Dwyer explained that the conversations have moved from “How do I sell my business?” to “How do I maximize the value of my book?”
Dwyer and Bruton were proud to mention the 2010 Advisor Productivity and Profitability Study that found LPL Financial affiliates are more profitable, earn more revenue per client, are more efficient, service larger relationships and generate higher recurring revenue (suggesting higher valuations) compared to their peers.
At LPL, advisor research is also quite important as it helps them identify ways to create new services and improve the current offering. Dwyer said there are hundreds of improvements in the works. The executives noted retirement, healthcare, ETFs and even social media as areas where they are rolling out programs to help their advisors.
Bruton mentioned a special initiative to help advisor offices become more efficient where 28 offices are participating to help improve their business models. He explained that advisors spend too much time on non-revenue related activities, proving a stat that an advisor only spends 2.8 hours a day with their clients.
John Moninger, the executive vice president for advisory and brokerage consulting services for LPL Financial, explained the power of their business consulting services. He said, “The more engaged, the more the advisors are using [our services], the more successful they are.”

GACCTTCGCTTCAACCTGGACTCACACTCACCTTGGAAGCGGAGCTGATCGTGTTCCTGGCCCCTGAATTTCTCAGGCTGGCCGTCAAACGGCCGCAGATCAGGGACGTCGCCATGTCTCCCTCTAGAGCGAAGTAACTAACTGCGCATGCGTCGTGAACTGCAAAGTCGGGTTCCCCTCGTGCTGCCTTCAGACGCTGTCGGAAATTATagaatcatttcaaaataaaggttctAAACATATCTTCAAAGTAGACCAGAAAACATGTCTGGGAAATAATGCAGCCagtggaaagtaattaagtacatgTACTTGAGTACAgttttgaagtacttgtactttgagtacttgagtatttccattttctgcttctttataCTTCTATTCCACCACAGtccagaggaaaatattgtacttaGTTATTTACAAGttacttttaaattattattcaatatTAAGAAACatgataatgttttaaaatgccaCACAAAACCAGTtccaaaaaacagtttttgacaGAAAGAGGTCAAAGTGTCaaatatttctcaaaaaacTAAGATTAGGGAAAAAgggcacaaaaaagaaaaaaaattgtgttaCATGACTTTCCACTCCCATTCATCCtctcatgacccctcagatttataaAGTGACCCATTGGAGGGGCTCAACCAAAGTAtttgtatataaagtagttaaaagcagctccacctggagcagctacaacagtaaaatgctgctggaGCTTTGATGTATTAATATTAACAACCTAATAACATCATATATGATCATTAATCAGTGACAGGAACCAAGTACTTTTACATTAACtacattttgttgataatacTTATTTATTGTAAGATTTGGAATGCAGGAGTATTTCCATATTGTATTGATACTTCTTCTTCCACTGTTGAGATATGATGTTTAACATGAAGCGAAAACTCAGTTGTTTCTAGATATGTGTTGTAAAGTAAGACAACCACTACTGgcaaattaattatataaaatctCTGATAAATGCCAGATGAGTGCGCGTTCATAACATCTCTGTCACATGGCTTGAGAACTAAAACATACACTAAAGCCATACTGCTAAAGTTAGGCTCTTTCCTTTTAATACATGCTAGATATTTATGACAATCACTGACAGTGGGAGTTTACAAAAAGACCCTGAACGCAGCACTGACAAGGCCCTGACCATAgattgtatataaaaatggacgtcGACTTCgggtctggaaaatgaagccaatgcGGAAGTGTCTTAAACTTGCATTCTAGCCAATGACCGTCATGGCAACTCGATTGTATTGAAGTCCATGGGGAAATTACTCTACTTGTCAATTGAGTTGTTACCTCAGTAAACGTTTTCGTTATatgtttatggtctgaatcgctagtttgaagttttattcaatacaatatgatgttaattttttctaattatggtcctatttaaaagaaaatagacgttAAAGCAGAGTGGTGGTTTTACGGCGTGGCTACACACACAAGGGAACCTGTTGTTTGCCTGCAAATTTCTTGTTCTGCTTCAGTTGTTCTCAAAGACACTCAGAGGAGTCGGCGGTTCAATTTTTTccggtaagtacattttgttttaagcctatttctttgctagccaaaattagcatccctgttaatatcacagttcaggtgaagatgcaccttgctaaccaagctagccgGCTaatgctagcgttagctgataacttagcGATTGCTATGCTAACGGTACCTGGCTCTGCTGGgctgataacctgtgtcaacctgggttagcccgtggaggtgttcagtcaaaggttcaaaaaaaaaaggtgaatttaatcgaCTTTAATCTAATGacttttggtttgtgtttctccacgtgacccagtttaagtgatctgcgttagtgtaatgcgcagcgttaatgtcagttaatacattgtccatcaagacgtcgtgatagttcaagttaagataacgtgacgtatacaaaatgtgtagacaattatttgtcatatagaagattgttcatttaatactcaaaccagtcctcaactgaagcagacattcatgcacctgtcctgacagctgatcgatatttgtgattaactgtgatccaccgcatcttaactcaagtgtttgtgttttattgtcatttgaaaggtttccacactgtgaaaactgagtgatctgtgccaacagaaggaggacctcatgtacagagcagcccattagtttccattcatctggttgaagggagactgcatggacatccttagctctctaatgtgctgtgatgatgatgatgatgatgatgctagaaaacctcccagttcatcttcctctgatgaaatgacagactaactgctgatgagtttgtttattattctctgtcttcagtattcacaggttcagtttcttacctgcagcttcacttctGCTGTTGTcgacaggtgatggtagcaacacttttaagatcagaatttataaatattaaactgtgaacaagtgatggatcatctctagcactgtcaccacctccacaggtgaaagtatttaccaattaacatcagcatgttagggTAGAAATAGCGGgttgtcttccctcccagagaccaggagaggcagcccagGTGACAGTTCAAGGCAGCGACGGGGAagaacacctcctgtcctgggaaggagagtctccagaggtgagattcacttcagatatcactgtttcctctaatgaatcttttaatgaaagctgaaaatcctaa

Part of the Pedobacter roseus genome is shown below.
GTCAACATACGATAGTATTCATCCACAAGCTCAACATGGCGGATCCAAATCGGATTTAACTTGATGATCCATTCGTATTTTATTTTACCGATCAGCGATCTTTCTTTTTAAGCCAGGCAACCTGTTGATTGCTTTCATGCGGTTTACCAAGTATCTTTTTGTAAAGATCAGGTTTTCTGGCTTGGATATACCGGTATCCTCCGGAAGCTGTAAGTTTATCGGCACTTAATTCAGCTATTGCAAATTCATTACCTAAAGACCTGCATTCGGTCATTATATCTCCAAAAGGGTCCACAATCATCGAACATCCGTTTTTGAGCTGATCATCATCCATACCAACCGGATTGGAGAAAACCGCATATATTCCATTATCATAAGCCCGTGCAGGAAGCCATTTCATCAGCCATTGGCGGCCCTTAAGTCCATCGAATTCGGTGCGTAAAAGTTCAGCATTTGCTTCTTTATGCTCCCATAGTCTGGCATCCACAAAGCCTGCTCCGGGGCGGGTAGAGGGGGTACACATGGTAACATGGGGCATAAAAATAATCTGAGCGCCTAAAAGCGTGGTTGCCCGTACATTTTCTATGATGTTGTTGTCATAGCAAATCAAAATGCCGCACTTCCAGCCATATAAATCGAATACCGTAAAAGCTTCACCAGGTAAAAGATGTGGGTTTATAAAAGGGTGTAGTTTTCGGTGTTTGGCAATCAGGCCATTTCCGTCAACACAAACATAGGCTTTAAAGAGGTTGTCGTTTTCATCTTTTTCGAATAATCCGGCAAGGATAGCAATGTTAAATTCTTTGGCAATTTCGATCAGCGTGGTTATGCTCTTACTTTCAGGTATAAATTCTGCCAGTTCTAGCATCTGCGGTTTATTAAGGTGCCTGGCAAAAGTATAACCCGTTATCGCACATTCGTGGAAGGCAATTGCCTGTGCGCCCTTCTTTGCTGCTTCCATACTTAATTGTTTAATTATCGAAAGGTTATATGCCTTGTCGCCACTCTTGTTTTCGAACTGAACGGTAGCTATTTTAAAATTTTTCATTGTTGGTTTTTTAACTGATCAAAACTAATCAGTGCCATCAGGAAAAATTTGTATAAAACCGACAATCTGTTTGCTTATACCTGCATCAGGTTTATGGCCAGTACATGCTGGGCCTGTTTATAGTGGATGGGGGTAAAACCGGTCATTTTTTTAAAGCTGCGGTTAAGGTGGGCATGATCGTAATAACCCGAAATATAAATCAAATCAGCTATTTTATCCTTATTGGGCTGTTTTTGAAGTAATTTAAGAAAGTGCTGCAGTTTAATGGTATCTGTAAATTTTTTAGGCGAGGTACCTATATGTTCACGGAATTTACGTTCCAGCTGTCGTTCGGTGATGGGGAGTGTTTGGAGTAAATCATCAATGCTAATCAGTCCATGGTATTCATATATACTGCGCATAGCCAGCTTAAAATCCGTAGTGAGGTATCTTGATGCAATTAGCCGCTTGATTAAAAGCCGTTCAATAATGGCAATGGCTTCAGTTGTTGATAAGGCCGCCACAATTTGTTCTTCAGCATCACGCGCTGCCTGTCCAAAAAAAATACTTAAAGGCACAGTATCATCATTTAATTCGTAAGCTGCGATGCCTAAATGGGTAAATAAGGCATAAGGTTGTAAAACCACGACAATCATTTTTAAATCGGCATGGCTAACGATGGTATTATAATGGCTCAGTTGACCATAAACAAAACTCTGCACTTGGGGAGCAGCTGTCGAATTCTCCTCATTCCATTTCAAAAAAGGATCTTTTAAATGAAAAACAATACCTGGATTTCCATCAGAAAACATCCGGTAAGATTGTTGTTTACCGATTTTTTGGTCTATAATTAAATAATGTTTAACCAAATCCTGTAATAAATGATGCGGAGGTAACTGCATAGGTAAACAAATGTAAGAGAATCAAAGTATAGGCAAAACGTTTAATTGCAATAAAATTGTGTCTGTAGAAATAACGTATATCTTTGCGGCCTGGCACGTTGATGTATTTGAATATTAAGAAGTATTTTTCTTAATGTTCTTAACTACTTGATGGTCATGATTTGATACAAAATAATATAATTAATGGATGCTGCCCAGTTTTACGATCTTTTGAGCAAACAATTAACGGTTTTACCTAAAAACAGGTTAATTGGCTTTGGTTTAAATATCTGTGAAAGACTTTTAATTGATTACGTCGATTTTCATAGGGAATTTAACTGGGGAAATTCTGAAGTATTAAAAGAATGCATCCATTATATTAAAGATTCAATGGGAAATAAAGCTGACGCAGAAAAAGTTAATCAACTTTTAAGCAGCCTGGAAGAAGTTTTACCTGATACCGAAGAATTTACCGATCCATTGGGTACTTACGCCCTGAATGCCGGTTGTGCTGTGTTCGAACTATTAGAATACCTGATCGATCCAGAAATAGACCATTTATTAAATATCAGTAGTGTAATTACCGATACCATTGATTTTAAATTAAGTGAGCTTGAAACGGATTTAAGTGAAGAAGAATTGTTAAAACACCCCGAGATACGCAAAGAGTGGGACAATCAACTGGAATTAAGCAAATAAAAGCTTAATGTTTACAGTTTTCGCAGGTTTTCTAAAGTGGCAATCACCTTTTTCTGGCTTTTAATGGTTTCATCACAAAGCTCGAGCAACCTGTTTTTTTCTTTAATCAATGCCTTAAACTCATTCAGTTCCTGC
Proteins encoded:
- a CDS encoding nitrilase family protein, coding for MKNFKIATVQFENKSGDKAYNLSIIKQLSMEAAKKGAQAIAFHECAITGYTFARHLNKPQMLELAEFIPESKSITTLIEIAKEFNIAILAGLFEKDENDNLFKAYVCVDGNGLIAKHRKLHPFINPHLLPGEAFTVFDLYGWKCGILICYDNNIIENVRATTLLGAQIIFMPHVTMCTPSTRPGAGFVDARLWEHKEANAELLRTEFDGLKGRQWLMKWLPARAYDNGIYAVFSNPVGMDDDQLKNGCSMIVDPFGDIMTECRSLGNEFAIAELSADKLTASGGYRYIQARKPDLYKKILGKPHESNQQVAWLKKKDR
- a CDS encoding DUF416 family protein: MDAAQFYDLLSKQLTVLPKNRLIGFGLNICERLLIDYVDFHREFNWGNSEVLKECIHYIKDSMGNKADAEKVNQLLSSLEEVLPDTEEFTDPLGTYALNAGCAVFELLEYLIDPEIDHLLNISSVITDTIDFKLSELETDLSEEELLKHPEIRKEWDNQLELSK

Dwyer wrapped up the roundtable saying, “If we look at the business today, what we see is the greatest period in history for the need of financial advice. Our middle class is very different from the rest of the world. We have a sense of opportunity.”
He explained that LPL wants to drive productivity, sharing “We have 4,400 hundred businesses we support and they are all unique.” He noted that scale is the advantage we offer. Dwyer said, “The largest cost is our staff, but it is our highest selling point.”
The staff and the services, along with a top-notch national conference, help make it clear why LPL Financial has a low 3% attrition rate.
Mike Byrnes founded Byrnes Consulting to provide consulting services to help advisors become even more successful. His expertise is in business planning, marketing strategy, business development, client service and management effectiveness, along with several other areas. Read more at http://www.byrnesconsulting.com/.